An Overview of Sixteen Years Control Program against Rift Valley Fever in Saudi Arabia: A Review Study
Rift Valley Fever (RVF) is a serious life-threatening disease with severe clinical manifestations and health consequences for humans and a wide range of domestic animals. In September 2000, a RVF outbreak was reported in Jazan region south-west Saudi Arabia with 886 human cases including 124 deaths. This review provides: 1) An overview of RVF control program in Saudi Arabia and current control measures; 2) A feasibility assessment of some intervention measures that have been launched since the early recognition of RVF. Currently, with the exception of Saudi Arabia, devastating outbreaks of RVF continue to occur frequently in the 21st century and the number of countries reporting cases have increased rapidly. Around 19 large outbreaks including substantial numbers of human and animal deaths have been reported for the period between 2000-2018. In contrast to the aforementioned situation in endemic areas, control program against RVF in Saudi Arabia has completely reversed the risk of outbreaks over the past 16 years and provide long term protection against RVFV exposure. The successful control program had the following parts: Vector control campaigns using ULV; fog and sprinkle sprayers; draining and filling of water swamps with soil; biological control; mosquito surveillance; sustaining vaccination campaigns; regular examination of sentinel herds; serological examination of clandestine imports at Al-Twal quarantine station (at the border with Yemen); and targeted sero-surveillance during rainy seasons.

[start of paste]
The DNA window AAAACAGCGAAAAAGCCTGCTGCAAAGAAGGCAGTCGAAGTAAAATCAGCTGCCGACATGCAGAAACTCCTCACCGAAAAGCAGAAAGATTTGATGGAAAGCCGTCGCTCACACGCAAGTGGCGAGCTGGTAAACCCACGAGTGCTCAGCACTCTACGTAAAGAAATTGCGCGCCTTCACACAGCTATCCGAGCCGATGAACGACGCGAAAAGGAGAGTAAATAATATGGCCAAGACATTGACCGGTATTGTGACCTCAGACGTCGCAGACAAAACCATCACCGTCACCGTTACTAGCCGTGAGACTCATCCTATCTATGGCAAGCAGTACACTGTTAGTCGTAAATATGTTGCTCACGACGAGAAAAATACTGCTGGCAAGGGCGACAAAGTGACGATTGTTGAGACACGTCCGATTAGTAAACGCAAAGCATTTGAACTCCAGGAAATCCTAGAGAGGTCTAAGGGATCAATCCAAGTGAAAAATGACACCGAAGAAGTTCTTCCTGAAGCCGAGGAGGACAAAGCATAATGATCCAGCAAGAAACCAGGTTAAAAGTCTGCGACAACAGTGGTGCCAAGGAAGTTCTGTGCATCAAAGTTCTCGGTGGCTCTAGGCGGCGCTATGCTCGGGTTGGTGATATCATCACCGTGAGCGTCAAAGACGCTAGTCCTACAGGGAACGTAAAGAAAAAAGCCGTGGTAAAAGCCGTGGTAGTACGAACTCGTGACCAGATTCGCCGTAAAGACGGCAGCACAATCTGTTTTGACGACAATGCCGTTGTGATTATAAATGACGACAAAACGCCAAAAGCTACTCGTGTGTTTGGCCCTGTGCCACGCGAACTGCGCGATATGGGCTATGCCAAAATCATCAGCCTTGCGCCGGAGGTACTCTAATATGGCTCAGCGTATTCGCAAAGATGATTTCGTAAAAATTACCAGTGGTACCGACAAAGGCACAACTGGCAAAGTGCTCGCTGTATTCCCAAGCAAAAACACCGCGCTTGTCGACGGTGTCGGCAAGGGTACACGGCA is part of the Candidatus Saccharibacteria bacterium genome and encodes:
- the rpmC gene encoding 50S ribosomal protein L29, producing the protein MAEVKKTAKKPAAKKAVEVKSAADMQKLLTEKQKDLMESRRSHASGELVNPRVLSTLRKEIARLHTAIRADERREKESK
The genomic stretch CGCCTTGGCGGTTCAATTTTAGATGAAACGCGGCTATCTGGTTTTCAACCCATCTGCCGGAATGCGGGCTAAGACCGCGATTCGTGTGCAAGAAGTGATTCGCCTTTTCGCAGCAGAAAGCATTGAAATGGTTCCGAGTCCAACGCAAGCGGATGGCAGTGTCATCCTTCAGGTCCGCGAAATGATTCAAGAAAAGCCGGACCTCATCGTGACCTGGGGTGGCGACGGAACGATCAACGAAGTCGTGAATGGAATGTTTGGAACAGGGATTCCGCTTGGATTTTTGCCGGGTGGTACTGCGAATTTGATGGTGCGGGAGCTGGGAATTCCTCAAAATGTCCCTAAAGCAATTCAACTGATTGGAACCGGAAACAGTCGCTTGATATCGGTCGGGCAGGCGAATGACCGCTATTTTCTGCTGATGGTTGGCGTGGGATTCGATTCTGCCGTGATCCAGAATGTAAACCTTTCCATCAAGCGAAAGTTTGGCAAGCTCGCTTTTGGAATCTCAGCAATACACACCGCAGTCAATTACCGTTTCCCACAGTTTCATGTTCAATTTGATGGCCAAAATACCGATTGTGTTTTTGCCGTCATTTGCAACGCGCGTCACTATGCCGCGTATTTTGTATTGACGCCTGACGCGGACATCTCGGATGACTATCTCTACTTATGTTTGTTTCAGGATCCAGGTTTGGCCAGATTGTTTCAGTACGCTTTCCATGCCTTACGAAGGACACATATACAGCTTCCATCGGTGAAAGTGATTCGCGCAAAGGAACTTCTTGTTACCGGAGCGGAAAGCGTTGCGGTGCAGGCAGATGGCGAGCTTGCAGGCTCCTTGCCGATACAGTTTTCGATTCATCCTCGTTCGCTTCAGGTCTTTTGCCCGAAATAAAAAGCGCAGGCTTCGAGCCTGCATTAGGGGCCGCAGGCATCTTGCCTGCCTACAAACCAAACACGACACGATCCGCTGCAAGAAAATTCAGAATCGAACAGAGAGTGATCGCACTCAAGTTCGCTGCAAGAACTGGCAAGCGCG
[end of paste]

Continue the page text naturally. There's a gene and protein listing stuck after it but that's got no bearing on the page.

The effectiveness of the current control program can be demonstrated not only by the decreased in prevalence of RVF from 12.3% in 2000 to 0.015% in 2015, but also by the absence of human and animal active cases since the 2000 outbreak. Additionally, vector control measures that targeted outdoor habitats in Jazan region, contribute to significant reduction in malaria case incidence from 2000 to 2014. The Saudi's current control initiative could be used as a guideline for control or as a suitable model to replicate in other endemic countries.